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West Side Story at San Diego Musical Theatre
West Side Story at San Diego Musical Theatre

West Side Story

On the difficulty of making a musical, Brooks Atkinson wrote: “No one would undertake the intricate, painful, gargantuan, hysterical task… unless he had more enthusiasm than most people have about anything.”

Imagine a musical conceived like no other: base it on a classic tragedy; weave the book, music, and choreography so tightly they become one; and (maybe the most ambitious at the time) cast performers who can sing, act, and dance. And not just dance, but move with the speed and athletic grace of ballet.

Now combine savvy pros Jerome Robbins (direction and choreography) and Leonard Bernstein (music) with relative newcomers Arthur Laurents (book) and Stephen Sondheim (lyrics) and what could have been ego-friction becomes one of American musical theater’s greatest fusions.

West Side Story was amazing when it opened in 1957. And amazes today at the Spreckels Theatre.

The musical’s staged so rarely because it’s one of those “get it right or else” favorites. To lovers of the genre, it’s lodged in their genetic code. Tony has to sing “Something’s Coming” and “Maria” beautifully, right off the bat, or else. He and Maria must create audience lift-off with “Tonight” and “One Hand, One Heart,” or the aisles will empty. Same for Anita’s sassy “America,” and for the non-stop, insane kinetics of what Robbins called “ballet d’action.” In other words, the stage picture must kaleidoscope all the time. Effortlessly.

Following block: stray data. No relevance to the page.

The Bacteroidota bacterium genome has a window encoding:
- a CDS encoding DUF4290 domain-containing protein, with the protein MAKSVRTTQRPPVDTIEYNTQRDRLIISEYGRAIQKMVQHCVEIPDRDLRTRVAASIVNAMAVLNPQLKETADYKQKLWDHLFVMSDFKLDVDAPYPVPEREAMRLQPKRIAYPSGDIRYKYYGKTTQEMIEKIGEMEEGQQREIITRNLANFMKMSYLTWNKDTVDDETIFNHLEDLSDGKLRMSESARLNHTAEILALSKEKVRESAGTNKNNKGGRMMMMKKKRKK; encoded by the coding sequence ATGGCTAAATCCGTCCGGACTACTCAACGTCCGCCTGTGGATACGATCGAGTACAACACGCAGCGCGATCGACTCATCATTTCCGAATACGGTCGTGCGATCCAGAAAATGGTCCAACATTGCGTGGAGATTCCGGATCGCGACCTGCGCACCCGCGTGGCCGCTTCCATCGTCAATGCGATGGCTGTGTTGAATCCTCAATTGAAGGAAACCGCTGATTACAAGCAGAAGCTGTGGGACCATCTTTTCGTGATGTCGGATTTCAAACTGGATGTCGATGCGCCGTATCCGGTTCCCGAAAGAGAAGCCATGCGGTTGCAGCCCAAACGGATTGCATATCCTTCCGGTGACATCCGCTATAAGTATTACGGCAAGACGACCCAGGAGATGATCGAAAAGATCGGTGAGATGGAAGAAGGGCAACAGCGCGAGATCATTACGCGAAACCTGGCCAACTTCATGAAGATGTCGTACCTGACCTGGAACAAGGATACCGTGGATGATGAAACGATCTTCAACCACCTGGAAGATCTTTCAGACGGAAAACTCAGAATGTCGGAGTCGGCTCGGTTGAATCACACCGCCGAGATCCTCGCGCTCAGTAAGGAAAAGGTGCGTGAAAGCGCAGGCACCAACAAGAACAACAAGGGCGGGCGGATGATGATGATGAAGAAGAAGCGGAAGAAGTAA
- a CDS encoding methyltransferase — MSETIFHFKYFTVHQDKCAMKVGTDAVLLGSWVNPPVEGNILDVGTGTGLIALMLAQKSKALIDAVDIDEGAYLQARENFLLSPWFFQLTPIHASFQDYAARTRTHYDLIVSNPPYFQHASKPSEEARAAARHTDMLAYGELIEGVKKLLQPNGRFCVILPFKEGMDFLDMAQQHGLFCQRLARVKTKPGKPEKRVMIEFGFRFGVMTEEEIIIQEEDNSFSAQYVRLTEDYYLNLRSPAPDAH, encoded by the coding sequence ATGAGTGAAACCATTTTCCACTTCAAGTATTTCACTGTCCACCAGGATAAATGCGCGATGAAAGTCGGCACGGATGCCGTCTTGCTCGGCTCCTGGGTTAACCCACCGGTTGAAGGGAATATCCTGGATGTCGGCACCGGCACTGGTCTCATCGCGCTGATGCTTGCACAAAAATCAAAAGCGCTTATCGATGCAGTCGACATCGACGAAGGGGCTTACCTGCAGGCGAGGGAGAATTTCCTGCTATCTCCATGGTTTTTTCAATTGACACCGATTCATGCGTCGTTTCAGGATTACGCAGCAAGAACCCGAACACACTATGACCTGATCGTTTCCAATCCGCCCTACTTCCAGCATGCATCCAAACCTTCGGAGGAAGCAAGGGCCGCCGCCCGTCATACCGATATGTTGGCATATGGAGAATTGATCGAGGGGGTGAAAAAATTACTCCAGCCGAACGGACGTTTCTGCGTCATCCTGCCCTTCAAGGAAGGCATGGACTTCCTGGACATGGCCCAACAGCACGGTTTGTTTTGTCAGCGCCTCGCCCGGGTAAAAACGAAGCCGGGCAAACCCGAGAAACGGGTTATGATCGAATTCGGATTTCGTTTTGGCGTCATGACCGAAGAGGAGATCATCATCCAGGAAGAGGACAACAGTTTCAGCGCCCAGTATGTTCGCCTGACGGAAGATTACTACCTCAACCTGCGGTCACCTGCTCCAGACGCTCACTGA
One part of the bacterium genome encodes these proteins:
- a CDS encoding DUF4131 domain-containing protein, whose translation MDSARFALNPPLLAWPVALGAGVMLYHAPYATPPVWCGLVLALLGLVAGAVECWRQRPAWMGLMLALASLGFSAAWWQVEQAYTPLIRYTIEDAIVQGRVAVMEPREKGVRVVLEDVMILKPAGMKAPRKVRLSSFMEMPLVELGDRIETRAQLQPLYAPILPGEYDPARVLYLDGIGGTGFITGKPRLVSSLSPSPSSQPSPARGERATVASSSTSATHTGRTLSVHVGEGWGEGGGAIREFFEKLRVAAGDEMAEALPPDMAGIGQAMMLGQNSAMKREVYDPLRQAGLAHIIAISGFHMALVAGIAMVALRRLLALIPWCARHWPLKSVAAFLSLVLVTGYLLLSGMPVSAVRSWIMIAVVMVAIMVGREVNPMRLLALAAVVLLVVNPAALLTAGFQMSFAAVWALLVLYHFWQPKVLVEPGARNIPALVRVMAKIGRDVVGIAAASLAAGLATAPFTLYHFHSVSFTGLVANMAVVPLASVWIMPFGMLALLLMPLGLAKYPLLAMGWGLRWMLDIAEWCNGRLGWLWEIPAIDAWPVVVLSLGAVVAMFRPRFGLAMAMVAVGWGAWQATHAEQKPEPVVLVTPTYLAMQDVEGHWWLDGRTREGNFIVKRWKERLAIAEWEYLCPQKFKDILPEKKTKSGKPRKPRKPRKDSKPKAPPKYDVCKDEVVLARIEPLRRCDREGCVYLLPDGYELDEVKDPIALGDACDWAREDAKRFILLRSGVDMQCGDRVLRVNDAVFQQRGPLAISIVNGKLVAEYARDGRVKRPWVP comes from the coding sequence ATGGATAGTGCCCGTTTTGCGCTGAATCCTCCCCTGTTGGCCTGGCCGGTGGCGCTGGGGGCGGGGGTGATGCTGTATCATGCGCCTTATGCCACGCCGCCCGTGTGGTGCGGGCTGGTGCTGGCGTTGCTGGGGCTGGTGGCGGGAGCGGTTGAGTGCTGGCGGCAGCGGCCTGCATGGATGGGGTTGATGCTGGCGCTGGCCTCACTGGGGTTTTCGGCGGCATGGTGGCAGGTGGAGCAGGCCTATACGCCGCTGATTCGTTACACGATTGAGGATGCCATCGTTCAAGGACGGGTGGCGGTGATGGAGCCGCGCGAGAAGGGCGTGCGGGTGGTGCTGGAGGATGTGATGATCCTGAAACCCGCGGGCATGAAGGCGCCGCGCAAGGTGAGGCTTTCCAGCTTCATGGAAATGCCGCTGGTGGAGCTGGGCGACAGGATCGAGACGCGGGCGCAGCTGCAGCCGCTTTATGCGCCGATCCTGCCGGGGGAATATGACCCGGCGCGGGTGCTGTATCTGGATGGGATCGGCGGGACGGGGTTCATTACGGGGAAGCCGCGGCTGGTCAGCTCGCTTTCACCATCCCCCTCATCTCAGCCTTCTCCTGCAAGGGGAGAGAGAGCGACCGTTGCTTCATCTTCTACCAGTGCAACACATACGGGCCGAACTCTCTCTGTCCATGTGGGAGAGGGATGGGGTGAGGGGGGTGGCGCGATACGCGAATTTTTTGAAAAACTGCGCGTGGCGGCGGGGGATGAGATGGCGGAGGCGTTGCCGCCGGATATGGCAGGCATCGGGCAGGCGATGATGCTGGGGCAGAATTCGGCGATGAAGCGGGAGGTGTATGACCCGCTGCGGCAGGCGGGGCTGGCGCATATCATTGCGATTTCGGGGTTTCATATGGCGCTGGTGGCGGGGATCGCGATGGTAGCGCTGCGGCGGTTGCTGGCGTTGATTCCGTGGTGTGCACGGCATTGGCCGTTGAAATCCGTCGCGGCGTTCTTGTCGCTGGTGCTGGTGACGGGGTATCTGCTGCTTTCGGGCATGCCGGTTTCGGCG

Jacob Caltrider & Jessica Soza in West Side Story at San Diego Musical Theatre

The SDMT production gets all plusses on the checklist. For years, Jacob Caltrider has done fine work in supporting roles. He is excellent as Tony (the OG, “original gangsta” whose old-school ways cause tragedy). Give this young superbly talented man more lead roles!

Jessica Soza, vocally and physically, makes for a fine match to Caltrider’s Tony. And their duets are splendid. Leonard Bernstein might object to some of their more operatic deliveries (He told Carol Lawrence, the first Maria, he didn’t want opera: “Sing it from your heart. I don’t want pear-shaped tones”), but probably wouldn’t for long.

West Side Story is based on Shakespeare’s Romeo and Juliet, but with a difference. In the musical, Juliet (Maria) lives and delivers a monologue so powerful that Bernstein couldn’t write her a song (“I never had an experience like that. Everything sounded wrong”).

Natalie Nucci’s Anita has just the right pizzazz, and though there are times when Jeffrey Scott Parsons indicates a tough attitude as Riff, he delivers the goods as West Side’s answer to Mercutio. Manny Fernandes leads a huge supporting cast as Lt. Schrank, xenophobe extraordinaire.

Miles of credit to director James Vasquez, choreographer Randy Slovacek, and music director Don Le Master for the life that leaps from the stage, and for the intricate coordination behind it.

And also to Sean Fanning’s slender, sturdy, monkey-bar-like set and Amanda Zieves’ piercing shafts of light and bold, Rothko-esque hues on the scrim.

Robbins, Bernstein, Laurents, and Sondheim were a perfect fit. San Diego Musical Theatre and the Spreckels look like one as well.